Between the two piano works was a nod to Crumb’s longstanding relationship with the poetry of Federico Garcia Lorca, Ancient Voices of Children, wonderfully performed by the Guildhall New Music Ensemble, conducted by Richard Baker, and had the advantage of treble Louis Watkins. He was to have sung the, largely off-stage, role at the Royal Albert Hall Proms performance this year until it was discovered that the hall’s licence did not allow a child performer at a late-night appearance. Thankfully there was no problem with a performance early afternoon, and Watkins was just as assured as his older compatriots in this overwhelmingly brilliant performance. With the seven instrumentalists joining in with vocalisations as well as offering spectral sounds from their instruments (including clacking stones), Crumb’s response to Lorca – similar to Mahler’s Kindertotenlieder – is never less than mesmeric, starting with the soprano (Anna Patalong) singing into the piano, creating a distinctive halo of sound. Too intricate to describe adequately in words, there is no doubting that this is a 20th-century masterpiece.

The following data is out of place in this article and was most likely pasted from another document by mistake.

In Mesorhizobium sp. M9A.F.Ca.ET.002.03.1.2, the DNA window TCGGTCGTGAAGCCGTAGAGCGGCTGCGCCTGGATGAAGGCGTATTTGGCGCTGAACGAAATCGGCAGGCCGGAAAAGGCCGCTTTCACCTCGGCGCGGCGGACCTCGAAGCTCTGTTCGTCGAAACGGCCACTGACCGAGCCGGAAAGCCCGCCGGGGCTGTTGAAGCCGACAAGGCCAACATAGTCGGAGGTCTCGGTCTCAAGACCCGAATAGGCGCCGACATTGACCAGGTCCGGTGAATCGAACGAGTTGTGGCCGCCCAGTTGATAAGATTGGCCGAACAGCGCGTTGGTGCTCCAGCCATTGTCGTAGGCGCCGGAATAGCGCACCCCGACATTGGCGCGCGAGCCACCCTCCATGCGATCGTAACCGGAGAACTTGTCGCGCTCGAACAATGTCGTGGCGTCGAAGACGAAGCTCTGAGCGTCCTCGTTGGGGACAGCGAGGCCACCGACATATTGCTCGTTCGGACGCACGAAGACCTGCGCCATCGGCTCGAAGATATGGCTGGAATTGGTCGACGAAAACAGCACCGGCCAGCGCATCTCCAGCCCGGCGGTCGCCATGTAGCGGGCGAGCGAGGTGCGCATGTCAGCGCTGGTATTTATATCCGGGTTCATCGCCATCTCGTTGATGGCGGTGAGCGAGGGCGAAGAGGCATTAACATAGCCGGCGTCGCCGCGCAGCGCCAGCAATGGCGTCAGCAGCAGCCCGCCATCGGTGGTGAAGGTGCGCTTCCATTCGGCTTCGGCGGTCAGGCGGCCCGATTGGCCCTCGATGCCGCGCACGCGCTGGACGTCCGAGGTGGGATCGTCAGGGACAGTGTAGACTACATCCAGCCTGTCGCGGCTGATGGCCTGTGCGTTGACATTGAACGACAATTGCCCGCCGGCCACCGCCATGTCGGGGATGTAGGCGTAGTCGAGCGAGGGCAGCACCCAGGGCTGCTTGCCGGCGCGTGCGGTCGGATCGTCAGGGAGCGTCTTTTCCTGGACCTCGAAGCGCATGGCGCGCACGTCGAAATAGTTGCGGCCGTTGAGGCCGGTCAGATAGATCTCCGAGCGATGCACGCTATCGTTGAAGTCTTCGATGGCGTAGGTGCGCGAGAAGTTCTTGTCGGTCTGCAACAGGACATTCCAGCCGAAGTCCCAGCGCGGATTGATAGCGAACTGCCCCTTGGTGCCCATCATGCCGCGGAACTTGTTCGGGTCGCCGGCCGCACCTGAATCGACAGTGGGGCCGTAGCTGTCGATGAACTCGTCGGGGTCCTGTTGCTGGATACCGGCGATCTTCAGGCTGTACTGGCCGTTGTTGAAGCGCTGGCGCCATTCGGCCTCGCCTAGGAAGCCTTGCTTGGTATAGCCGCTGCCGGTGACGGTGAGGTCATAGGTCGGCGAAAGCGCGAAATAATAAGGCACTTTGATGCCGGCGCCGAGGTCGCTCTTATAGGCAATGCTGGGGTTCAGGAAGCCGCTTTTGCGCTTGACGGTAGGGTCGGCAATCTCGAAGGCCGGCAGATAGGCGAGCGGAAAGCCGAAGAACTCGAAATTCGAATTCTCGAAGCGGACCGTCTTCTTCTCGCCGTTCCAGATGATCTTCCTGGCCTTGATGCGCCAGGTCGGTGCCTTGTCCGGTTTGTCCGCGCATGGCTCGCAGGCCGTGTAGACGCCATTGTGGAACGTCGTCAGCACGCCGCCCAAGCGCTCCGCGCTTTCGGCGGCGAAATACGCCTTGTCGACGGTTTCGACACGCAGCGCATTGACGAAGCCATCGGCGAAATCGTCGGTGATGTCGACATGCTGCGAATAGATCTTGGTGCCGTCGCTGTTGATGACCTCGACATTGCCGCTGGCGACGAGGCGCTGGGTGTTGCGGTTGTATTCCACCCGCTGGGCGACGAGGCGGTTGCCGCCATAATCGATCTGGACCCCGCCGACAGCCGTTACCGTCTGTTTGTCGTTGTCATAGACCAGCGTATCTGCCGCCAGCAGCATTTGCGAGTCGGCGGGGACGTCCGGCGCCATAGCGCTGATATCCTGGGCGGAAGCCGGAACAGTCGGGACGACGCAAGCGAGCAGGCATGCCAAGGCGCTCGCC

The second film, George Crumb: Bad Dog! – reflecting a recent preoccupation of dogs, in his cycle Mundus Canis (A Dog’s World) – included complete performances of three works: Three Early Songs, the solo piano Eine Kleine Mitternachtmusik and Apparition (to texts by Walt Whitman). As filmed by guitarist and regular member of the George Crumb Ensemble, let alone boss of Bridge Records, David Starobin, and including a wealth of family photographs, this is much less individual than Robert Mugge’s Voice of the Whale, although proves a useful adjunct of Bridge’s ongoing Complete Crumb Edition, of which it forms Volume 14.